“No one can exert cognitive inhibition, willpower, over a biochemical drive that goes on every minute, of every day, of every year.” – Dr. Robert H. Lustig
Have you ever tried to cut back on sugar?
I have, and it’s incredibly difficult to do. I think I’m doing okay, then I’ll get to the stage where I have to have some and nothing can stop me! Whether it’s the icecream in the freezer or the caramel slice in the café, I turn up at the café with great intentions to only have a coffee, but somehow that caramel slice ends up on a plate in front of me!
It seems clear that when it comes to sugar, something in the brain does not function like it’s supposed to. That’s the system in our brain that is supposed regulate our food intake and prevent us from gaining weight malfunctions. To understand why and how this this happens you need to know that sugar can “hijack” the brain chemistry to make us want more and more to until it becomes an addiction. Sugar is uniquely fattening, primarily due to its high content of fructose.
There are several ways that sugar causes us to overeat and gain weight but the main one is the impact that sugar has on the reward centres of the brain. When we eat foods that contain a lot of sugar, a massive amount of dopamine is released in an area of the brain called the Nucleus Accumbens.
When we eat these foods often and in large amounts, the dopamine receptors start to down-regulate. Now there are fewer receptors for the dopamine. This means that the next time we eat these foods, their effect is blunted. So we will need more sugar next time we eat in order to get the same level of reward. Sugar, due to its’ powerful effect on the reward centres of the brain, function similarly to drugs of abuse like cocaine and nicotine. The exact same brain centres are at play. Then once you become addicted, you lose control over your consumption. This is basically how sugar hijacks the brain chemistry to make us crave more and eat more. It has an enormous effect on our behaviour and in some cases can end up in full blown addiction.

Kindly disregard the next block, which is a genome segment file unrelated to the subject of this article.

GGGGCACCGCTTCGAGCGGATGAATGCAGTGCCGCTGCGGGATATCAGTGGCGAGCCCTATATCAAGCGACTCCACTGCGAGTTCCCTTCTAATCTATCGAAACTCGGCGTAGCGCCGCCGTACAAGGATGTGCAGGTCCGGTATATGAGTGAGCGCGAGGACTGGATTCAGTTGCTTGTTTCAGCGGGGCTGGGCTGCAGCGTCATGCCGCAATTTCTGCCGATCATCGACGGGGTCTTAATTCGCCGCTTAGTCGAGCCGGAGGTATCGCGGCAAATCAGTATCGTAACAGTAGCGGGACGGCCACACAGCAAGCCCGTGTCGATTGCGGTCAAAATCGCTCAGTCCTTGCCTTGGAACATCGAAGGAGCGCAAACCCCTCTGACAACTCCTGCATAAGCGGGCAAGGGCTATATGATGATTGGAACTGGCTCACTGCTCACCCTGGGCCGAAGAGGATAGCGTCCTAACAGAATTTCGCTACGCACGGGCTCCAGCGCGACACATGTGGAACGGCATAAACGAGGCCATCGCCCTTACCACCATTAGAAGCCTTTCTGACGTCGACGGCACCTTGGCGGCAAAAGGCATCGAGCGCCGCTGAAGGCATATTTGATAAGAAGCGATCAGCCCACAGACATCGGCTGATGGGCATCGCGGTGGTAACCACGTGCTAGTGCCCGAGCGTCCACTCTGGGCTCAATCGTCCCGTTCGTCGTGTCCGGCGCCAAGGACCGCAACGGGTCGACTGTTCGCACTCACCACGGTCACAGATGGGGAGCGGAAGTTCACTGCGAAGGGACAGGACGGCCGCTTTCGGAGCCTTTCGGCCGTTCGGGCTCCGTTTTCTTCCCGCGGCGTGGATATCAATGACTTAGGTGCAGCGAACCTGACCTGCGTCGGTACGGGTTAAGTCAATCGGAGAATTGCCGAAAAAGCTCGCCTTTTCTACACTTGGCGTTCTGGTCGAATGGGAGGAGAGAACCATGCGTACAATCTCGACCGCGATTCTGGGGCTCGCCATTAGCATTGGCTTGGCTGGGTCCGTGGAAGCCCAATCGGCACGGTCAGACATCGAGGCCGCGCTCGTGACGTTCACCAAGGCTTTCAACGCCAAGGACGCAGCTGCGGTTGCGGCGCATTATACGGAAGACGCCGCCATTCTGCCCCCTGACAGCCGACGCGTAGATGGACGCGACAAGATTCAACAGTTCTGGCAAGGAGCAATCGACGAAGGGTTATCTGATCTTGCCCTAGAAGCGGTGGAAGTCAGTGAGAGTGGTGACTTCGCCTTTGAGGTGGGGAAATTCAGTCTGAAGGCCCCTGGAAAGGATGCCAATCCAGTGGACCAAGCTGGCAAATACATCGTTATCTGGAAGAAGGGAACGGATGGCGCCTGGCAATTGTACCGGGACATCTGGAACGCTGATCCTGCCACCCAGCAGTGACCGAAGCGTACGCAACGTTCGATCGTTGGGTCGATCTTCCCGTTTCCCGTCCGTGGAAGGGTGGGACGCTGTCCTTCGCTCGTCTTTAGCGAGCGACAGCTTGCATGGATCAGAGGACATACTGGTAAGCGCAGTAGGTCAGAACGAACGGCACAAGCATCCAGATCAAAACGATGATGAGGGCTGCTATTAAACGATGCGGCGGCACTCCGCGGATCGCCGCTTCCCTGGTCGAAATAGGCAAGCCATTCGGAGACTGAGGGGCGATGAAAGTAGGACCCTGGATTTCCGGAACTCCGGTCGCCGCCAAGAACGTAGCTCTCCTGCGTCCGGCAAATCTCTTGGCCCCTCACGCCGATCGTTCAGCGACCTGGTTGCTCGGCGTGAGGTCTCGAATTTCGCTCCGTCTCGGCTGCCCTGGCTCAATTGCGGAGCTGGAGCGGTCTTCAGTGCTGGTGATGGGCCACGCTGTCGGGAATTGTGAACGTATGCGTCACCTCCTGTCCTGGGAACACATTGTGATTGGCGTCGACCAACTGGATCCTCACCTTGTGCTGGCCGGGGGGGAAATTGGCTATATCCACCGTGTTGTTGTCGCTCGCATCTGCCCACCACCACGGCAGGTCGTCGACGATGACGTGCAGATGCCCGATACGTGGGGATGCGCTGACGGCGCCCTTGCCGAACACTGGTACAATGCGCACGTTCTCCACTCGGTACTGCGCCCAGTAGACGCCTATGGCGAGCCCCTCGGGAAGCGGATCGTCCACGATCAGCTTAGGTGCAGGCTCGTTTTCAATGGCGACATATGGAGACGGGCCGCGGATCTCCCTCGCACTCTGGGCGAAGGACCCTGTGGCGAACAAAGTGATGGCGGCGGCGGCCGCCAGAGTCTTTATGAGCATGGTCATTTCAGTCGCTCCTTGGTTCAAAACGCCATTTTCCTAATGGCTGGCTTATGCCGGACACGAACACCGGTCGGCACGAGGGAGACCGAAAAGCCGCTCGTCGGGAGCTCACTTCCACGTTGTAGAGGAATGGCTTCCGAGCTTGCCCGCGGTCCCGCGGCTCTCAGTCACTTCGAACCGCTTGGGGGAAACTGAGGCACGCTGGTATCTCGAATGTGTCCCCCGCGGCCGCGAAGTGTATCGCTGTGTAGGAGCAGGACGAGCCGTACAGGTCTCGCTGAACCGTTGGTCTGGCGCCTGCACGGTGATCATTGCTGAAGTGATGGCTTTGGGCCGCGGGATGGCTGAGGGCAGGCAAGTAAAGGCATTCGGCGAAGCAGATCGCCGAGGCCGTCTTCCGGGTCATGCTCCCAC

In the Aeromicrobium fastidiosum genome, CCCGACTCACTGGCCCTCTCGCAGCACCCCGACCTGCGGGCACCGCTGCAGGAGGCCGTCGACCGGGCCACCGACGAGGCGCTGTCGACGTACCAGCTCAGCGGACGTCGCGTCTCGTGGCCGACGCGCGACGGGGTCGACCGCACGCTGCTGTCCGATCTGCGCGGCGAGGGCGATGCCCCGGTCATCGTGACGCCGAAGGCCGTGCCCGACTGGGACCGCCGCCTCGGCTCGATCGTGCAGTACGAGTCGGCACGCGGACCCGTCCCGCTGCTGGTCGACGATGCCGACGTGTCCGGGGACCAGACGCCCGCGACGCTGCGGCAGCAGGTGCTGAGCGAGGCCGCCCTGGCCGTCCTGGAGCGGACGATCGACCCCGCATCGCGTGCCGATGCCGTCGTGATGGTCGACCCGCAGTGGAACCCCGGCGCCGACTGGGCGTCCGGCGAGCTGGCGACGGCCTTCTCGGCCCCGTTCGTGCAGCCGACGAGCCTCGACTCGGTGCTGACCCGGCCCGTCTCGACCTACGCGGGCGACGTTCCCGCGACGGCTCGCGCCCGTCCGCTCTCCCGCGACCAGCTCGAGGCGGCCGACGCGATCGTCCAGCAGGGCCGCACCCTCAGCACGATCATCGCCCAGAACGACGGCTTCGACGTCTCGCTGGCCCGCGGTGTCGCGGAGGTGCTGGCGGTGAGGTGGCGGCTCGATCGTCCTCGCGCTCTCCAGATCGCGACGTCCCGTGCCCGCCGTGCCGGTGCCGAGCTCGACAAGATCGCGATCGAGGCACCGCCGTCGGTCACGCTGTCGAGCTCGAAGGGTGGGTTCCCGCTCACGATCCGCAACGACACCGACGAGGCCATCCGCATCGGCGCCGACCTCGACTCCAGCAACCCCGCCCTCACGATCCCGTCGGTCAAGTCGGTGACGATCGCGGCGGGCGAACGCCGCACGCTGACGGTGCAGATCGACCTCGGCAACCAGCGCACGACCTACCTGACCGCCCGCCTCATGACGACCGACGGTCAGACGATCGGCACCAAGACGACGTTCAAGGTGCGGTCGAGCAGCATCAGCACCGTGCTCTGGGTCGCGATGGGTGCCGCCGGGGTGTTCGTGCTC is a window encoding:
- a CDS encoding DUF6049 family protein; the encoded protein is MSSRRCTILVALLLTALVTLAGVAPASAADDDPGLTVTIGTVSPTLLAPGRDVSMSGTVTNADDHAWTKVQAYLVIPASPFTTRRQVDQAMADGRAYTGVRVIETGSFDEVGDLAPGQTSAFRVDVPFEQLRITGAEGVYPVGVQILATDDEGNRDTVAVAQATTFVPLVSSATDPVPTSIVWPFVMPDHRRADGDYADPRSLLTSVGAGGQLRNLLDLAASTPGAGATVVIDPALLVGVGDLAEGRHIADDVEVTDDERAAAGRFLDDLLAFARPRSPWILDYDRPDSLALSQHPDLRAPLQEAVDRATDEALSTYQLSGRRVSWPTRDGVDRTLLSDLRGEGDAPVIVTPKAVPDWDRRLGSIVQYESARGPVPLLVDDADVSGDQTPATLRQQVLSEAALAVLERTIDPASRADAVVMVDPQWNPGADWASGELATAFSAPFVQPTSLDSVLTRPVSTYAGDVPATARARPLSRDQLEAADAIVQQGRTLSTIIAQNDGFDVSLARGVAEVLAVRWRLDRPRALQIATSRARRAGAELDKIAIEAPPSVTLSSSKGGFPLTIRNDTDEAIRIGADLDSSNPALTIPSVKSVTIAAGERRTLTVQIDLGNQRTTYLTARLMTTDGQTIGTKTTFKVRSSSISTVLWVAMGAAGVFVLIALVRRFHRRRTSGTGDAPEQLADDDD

I talked to a recovering drug addict who has been to a number of rehabs. She was also a smoker for many years and it was a long battle for her to quit. You could say that she knows addiction like the back of her own hand. She went on to explain that that addiction to sugar is exactly the same as addiction to alcohol where one craves it until one must give in. It is no different to any other addiction except the substance of abuse is different. Overcoming addiction is one of the hardest things to do, especially on your own.
Ntrance has found a way to stop sugar hijacking your brain chemistry and is having a lot of success in treating this which in turns helps with weight loss and other health benefits.
Please contact us for an appointment and we can assure you we achieve awesome results.